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NBA Draft Lottery: LeBron James and the Best Lottery Pick in Each Team's History

John FrielAnalyst IAugust 11, 2016

NBA Draft Lottery: LeBron James and the Best Lottery Pick in Each Team's History

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    It's where championships are made.

    The NBA draft is an outlet for teams to pick up and sign young, talented players out of college as an attempt to either begin building their team from the ground up or to fill in a missing piece that was critical to a title run. Any team that has gone deep into the playoffs recently has had the draft to thank in some way for their success.

    There's no better chance to start building your franchise from the ground up then selecting a player as a lottery pick, which is one of the first picks that comes from a team that didn't make the post season the year before. It gives those teams the first chance to start building their team so that they remain competitive with the better teams of the league.

    Every team in the league has relied on the draft in one way or another to help out the future success of their franchise. Whether it was decades ago or just recently, a franchise's best pick in the draft could bring immediate success. Take for instance when the Cleveland Cavaliers drafted LeBron James when they won 17 games the year before he was taken and then made the NBA Finals only four seasons later.

    With the right player being taken, a franchise could turn around as soon as a years time. If that player can fit into that system or find a way to lead the team to bring immediate success, it saves the team a lot of time and money trading or signing a player in free agency as an attempt to turn the franchise around.

    Each franchise has found that player one time or another with their lottery pick. Here is each teams top pick in the history of their franchise and just how they positively affected the team with their leadership.

Atlanta Hawks: Bob Pettit

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    Years spent with team: 1954-1965

    Stats with team: 26.4 ppg, 16.2 rpg, and 3 apg.

    Pick number: 2

    To think that the Atlanta Hawks could have had the very first NBA dynasty.

    In the 1950's, they drafted Bob Cousy, Bob Pettit, and Bill Russell only to sell Cousy and to trade Russell away for Cliff Hagan and Ed Macauley.

    They did manage to keep Pettit, who turned out to be one of the league's best post players. He led the St. Louis Hawks to the 1958 championship, won two MVP's, and made it to 11 consecutive All-Star games.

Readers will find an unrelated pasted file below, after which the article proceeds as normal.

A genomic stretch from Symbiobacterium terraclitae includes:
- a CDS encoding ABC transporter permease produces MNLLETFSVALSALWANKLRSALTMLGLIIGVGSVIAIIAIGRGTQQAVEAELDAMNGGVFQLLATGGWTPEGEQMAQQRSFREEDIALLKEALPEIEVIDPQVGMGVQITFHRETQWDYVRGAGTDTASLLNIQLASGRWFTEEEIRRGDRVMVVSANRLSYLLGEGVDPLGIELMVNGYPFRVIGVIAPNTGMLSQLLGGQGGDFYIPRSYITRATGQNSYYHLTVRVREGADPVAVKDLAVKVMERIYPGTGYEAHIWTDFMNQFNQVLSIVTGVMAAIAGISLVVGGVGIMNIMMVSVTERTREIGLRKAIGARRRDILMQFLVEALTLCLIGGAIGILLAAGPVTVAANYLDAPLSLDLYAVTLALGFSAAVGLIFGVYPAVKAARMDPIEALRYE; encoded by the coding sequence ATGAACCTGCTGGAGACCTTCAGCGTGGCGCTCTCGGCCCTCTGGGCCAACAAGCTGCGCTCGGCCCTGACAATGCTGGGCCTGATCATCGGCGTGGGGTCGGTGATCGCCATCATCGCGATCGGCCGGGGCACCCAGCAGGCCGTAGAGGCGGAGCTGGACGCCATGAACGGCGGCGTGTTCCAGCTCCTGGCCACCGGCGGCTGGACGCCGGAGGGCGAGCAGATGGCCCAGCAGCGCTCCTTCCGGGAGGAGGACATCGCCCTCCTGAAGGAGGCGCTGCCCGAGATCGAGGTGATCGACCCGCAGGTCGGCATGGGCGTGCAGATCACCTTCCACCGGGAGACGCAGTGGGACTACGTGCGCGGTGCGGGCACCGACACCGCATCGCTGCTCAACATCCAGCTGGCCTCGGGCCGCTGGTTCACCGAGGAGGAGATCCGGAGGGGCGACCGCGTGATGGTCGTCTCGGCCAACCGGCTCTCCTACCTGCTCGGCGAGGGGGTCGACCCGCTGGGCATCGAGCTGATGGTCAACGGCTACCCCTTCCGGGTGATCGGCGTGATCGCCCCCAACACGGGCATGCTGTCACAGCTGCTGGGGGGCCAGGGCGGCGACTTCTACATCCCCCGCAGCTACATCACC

Pettit also led the league in scoring twice.

Boston Celtics: Larry Bird

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    Years spent with team: 1978-1992

    Stats with team: 24.3 ppg, 10 rpg, and 6.3 apg.  

    Pick number: 6

    The only player of the 1978 NBA draft to make it to the Hall of Fame, the Boston Celtics were able to prolong their stranglehold over the league for another decade by selecting Larry Bird out of little known Indiana State university.

    Bird's feathery touch from anywhere on the court and allowed him to lead his team to become one of the league's greatest dynasties. Bird led the Celtics to three titles between 1981 and 1986, won three MVP awards, two Finals MVP's, and made it to 12 All-Star games.

Charlotte Bobcats: Emeka Okafor

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    Nick Laham/Getty Images

    Years spent with team: 2004-2009

    Stats with team: 13.9 ppg, 10.6 rpg, and 1.9 bpg.

    Pick number: 2

    The Charlotte Bobcats have only been a member of the NBA since 2004 and they've already have five selections come in the top ten. They have found a number of talented players in Raymond Felton and D.J. Augustin, but have also struck out with Brendan Wright and Adam Morrison.

    Their best selection came in their first draft when they took University of Connecticut center Emeka Okafor with the second pick. He was consistent in every season averaging at least a double-double and being one of the league's top shot blockers.

    He never found too much success with the team however and failed to make the post season in five seasons with the Bobcats.

Chicago Bulls: Michael Jordan

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    Jonathan Daniel/Getty Images

    Years spent with team: 1984-1998

    Stats with team: 30.2 ppg, 6.4 rpg, and 5.5 apg.

    Pick number: 3 

    The obvious greatest lottery pick in Chicago Bulls, and NBA, history came when they took Michael Jordan with the third pick in the 1984 draft.